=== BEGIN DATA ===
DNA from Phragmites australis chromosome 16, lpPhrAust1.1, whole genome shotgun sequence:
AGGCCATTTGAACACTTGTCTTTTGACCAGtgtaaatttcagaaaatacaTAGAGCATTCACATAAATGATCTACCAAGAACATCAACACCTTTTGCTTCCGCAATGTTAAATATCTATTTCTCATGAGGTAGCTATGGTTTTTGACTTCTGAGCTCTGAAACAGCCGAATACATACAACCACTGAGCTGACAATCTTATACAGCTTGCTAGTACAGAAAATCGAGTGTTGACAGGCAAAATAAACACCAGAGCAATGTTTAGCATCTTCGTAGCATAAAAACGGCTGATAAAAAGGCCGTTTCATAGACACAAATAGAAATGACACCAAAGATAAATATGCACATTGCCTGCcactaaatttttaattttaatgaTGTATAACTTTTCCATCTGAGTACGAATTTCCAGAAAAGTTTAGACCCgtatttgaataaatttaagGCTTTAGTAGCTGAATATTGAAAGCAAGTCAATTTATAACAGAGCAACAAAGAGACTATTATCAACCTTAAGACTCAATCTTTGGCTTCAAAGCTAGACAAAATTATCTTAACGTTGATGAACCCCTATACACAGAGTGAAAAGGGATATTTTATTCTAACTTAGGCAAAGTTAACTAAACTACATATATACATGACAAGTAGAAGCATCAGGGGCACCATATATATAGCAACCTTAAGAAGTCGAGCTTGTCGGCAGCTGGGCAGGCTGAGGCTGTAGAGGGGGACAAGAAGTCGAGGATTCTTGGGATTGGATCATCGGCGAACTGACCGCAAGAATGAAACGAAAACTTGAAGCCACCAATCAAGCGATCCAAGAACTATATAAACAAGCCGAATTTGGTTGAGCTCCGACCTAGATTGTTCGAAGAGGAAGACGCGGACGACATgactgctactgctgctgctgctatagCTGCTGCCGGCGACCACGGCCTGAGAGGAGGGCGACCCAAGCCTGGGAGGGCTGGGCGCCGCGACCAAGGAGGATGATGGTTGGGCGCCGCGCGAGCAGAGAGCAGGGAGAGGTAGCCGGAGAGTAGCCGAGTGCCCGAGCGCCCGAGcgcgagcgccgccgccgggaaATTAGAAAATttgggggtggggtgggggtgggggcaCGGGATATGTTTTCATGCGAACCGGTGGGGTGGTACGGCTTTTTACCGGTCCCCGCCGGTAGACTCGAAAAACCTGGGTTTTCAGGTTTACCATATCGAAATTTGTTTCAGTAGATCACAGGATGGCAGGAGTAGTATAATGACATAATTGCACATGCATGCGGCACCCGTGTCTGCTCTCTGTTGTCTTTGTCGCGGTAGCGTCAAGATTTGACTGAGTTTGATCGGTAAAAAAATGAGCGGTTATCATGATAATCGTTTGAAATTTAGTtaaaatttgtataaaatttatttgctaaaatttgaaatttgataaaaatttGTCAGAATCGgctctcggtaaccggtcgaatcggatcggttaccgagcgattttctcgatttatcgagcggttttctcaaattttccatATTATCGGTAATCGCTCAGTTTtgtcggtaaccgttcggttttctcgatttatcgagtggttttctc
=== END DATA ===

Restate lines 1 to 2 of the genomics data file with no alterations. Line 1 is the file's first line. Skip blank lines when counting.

DNA from Phragmites australis chromosome 16, lpPhrAust1.1, whole genome shotgun sequence:
AGGCCATTTGAACACTTGTCTTTTGACCAGtgtaaatttcagaaaatacaTAGAGCATTCACATAAATGATCTACCAAGAACATCAACACCTTTTGCTTCCGCAATGTTAAATATCTATTTCTCATGAGGTAGCTATGGTTTTTGACTTCTGAGCTCTGAAACAGCCGAATACATACAACCACTGAGCTGACAATCTTATACAGCTTGCTAGTACAGAAAATCGAGTGTTGACAGGCAAAATAAACACCAGAGCAATGTTTAGCATCTTCGTAGCATAAAAACGGCTGATAAAAAGGCCGTTTCATAGACACAAATAGAAATGACACCAAAGATAAATATGCACATTGCCTGCcactaaatttttaattttaatgaTGTATAACTTTTCCATCTGAGTACGAATTTCCAGAAAAGTTTAGACCCgtatttgaataaatttaagGCTTTAGTAGCTGAATATTGAAAGCAAGTCAATTTATAACAGAGCAACAAAGAGACTATTATCAACCTTAAGACTCAATCTTTGGCTTCAAAGCTAGACAAAATTATCTTAACGTTGATGAACCCCTATACACAGAGTGAAAAGGGATATTTTATTCTAACTTAGGCAAAGTTAACTAAACTACATATATACATGACAAGTAGAAGCATCAGGGGCACCATATATATAGCAACCTTAAGAAGTCGAGCTTGTCGGCAGCTGGGCAGGCTGAGGCTGTAGAGGGGGACAAGAAGTCGAGGATTCTTGGGATTGGATCATCGGCGAACTGACCGCAAGAATGAAACGAAAACTTGAAGCCACCAATCAAGCGATCCAAGAACTATATAAACAAGCCGAATTTGGTTGAGCTCCGACCTAGATTGTTCGAAGAGGAAGACGCGGACGACATgactgctactgctgctgctgctatagCTGCTGCCGGCGACCACGGCCTGAGAGGAGGGCGACCCAAGCCTGGGAGGGCTGGGCGCCGCGACCAAGGAGGATGATGGTTGGGCGCCGCGCGAGCAGAGAGCAGGGAGAGGTAGCCGGAGAGTAGCCGAGTGCCCGAGCGCCCGAGcgcgagcgccgccgccgggaaATTAGAAAATttgggggtggggtgggggtgggggcaCGGGATATGTTTTCATGCGAACCGGTGGGGTGGTACGGCTTTTTACCGGTCCCCGCCGGTAGACTCGAAAAACCTGGGTTTTCAGGTTTACCATATCGAAATTTGTTTCAGTAGATCACAGGATGGCAGGAGTAGTATAATGACATAATTGCACATGCATGCGGCACCCGTGTCTGCTCTCTGTTGTCTTTGTCGCGGTAGCGTCAAGATTTGACTGAGTTTGATCGGTAAAAAAATGAGCGGTTATCATGATAATCGTTTGAAATTTAGTtaaaatttgtataaaatttatttgctaaaatttgaaatttgataaaaatttGTCAGAATCGgctctcggtaaccggtcgaatcggatcggttaccgagcgattttctcgatttatcgagcggttttctcaaattttccatATTATCGGTAATCGCTCAGTTTtgtcggtaaccgttcggttttctcgatttatcgagtggttttctc